• Rooted in Medicine: Certain drugs, such as painkillers, can cause constipation as a side effect.
  • Age and Ailments: Seniors and dogs with back issues may not move around enough to encourage regular bowel movements.

The Constipation Conundrum and Canine Health

Understanding the broader impact of constipation is vital. It's not just a case of an uncomfortable tummy. 

Here are nine stool-softening solutions you can incorporate into your dog's daily life to keep their tails wagging freely.

hydration as a remedy for your dogs constipation

1. Hydration, the Backbone of Bowel Health

It's surprising how often we forget the straightforward solution to problematic pooping — water! Ensuring your dog has access to clean, fresh water at all times can be the first and most crucial step in treating and preventing constipation. A dehydrated dog is much more likely to have bowel irregularities.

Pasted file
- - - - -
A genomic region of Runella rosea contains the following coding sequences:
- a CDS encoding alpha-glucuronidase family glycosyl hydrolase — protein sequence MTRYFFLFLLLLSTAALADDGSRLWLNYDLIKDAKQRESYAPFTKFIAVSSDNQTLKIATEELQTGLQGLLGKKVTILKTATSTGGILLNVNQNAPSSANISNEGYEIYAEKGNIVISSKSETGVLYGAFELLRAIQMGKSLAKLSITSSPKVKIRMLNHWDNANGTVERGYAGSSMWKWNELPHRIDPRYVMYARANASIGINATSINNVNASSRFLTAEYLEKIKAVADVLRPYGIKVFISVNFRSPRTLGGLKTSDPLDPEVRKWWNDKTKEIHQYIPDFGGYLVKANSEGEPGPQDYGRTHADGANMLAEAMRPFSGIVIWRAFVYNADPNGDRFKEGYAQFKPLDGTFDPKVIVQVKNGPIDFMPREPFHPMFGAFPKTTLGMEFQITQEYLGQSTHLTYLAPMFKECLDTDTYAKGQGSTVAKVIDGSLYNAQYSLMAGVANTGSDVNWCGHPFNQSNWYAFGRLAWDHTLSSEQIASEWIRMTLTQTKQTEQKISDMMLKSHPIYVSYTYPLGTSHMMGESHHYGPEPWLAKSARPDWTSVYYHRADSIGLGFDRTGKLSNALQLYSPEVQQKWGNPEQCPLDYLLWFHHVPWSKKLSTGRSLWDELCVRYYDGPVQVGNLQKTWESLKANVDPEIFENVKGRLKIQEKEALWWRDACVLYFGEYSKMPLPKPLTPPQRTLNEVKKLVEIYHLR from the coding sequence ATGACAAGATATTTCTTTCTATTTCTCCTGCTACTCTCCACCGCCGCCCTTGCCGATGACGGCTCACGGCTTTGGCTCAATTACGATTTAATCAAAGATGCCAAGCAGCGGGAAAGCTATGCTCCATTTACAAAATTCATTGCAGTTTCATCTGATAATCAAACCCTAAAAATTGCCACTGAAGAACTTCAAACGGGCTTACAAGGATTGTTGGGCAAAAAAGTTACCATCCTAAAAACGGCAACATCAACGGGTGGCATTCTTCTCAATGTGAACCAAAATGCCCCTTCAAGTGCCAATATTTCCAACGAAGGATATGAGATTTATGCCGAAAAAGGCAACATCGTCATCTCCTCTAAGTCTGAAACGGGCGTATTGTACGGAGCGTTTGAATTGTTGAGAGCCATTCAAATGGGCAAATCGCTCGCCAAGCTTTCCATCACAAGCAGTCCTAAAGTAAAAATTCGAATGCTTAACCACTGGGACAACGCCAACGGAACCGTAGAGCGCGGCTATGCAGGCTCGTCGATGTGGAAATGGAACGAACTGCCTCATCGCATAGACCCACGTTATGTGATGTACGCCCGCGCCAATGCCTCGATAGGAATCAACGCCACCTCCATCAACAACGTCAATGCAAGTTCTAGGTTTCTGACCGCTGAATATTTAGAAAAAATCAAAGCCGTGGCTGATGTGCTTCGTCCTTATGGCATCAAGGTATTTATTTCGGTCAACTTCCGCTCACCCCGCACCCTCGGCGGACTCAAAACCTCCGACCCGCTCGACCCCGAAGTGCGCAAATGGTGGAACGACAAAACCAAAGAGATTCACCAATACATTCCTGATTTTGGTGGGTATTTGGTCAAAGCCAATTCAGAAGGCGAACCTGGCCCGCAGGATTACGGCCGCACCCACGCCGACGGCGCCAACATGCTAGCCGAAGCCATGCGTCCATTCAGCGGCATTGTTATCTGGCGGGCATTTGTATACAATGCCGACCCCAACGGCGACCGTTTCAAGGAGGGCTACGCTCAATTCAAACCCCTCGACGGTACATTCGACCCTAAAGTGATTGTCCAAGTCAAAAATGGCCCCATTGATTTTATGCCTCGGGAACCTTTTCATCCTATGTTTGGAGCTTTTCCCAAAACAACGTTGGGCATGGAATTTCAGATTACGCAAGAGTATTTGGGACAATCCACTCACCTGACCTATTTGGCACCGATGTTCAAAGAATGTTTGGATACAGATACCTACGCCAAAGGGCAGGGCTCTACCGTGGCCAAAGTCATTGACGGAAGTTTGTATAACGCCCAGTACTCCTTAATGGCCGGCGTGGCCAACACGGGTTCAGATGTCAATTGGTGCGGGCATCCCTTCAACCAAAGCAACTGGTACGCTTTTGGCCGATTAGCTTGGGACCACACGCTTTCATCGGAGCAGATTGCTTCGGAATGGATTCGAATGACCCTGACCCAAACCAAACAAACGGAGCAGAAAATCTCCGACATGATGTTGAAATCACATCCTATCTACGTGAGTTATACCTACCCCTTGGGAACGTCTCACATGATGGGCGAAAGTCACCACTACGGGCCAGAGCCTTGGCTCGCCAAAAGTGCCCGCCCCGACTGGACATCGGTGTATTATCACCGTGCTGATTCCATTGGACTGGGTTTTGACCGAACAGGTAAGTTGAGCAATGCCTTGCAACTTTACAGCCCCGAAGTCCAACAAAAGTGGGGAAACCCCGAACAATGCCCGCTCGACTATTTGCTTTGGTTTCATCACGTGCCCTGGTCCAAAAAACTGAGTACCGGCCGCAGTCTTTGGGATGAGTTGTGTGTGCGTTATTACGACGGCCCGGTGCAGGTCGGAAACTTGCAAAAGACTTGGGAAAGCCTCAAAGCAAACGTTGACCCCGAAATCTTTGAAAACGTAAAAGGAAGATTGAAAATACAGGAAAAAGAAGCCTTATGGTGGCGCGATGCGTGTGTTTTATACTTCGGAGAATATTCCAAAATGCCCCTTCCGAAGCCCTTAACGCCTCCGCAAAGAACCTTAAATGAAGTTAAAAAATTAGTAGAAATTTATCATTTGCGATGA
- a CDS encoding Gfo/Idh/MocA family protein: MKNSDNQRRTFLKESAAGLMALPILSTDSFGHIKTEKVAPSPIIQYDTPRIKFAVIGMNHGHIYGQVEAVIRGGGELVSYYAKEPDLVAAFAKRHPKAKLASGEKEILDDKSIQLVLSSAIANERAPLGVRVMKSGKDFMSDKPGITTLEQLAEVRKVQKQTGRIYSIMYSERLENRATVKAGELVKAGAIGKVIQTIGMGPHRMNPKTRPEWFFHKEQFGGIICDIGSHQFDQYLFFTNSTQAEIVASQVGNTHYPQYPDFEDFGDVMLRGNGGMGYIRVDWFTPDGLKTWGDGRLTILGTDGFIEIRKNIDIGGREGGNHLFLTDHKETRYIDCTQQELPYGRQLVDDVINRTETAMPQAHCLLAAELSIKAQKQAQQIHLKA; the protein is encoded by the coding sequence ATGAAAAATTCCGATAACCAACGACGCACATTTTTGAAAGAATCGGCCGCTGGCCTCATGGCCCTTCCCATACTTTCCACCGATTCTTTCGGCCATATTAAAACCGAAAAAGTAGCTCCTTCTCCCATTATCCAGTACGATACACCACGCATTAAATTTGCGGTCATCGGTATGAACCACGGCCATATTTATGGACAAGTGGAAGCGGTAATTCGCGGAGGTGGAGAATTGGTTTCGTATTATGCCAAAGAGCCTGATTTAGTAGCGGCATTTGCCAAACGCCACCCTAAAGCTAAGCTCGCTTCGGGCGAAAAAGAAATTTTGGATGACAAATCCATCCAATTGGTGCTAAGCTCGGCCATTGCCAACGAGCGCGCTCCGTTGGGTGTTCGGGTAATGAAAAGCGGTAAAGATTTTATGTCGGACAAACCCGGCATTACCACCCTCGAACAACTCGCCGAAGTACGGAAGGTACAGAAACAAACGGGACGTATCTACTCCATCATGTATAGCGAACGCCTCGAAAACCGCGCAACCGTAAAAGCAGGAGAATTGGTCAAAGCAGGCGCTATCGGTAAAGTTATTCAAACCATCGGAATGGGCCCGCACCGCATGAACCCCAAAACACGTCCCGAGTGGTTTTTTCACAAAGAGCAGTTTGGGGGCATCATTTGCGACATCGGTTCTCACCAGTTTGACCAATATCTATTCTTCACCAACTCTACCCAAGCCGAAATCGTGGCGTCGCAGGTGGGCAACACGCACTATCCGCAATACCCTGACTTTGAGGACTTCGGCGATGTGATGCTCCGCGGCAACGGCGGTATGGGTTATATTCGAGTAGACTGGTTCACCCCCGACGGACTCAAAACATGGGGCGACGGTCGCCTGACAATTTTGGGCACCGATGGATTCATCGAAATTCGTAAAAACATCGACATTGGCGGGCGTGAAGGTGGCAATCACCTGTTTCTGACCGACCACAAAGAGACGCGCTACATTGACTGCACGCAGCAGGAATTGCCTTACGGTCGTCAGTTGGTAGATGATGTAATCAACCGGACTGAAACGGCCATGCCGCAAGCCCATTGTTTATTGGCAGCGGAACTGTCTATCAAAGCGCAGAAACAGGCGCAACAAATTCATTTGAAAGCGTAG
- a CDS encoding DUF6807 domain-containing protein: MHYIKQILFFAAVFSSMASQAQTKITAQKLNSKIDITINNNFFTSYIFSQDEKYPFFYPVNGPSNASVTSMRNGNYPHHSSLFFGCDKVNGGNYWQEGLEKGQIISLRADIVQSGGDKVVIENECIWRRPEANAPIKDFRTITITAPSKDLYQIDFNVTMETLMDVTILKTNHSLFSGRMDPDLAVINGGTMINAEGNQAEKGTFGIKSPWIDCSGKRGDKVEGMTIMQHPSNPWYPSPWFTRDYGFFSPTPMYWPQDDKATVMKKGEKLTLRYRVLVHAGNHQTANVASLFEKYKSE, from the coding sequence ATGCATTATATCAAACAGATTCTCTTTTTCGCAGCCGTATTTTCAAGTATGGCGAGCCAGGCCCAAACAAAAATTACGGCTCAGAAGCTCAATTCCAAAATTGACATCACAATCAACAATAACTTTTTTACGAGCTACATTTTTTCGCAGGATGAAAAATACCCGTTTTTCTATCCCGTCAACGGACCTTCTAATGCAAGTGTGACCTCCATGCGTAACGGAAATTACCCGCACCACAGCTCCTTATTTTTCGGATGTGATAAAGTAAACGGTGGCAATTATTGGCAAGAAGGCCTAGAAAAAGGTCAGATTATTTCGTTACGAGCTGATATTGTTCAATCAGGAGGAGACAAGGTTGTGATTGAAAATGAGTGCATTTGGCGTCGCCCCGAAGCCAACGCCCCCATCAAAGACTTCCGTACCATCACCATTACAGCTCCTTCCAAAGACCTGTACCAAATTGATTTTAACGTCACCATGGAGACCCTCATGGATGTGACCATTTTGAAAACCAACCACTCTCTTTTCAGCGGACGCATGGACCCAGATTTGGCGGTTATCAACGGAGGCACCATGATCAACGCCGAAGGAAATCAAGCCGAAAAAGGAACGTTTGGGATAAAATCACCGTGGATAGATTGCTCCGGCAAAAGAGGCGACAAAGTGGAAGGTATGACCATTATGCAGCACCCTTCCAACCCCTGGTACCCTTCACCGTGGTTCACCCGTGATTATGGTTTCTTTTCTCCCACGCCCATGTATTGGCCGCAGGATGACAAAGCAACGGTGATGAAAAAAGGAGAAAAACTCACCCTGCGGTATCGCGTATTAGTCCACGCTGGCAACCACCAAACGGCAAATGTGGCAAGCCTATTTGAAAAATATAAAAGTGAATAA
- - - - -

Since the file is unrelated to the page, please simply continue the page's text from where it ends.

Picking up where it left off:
To encourage more water intake, try these tricks:

  • Add a splash of low-sodium broth to your dog's water.
  • Use a pet water fountain, as dogs are often more interested in moving water.
  • Moisten their dry food before serving.

How Much is Enough?

The right amount varies depending on size and weight, but as a general rule, dogs should be drinking about an ounce of water a day for each pound of body weight.

2. The Fiber Fix for Fido

The right type of dietary fiber can work wonders. It acts like a broom, sweeping the colon free of waste and absorbing water to add bulk to the stool.

The Fiber Do’s and Don’ts

Not all fiber is created equal. Good sources include canned pumpkin (not pumpkin pie filling!), green beans, and sweet potato. Bad sources are high in sugar or difficult for dogs to digest, like nuts and grains.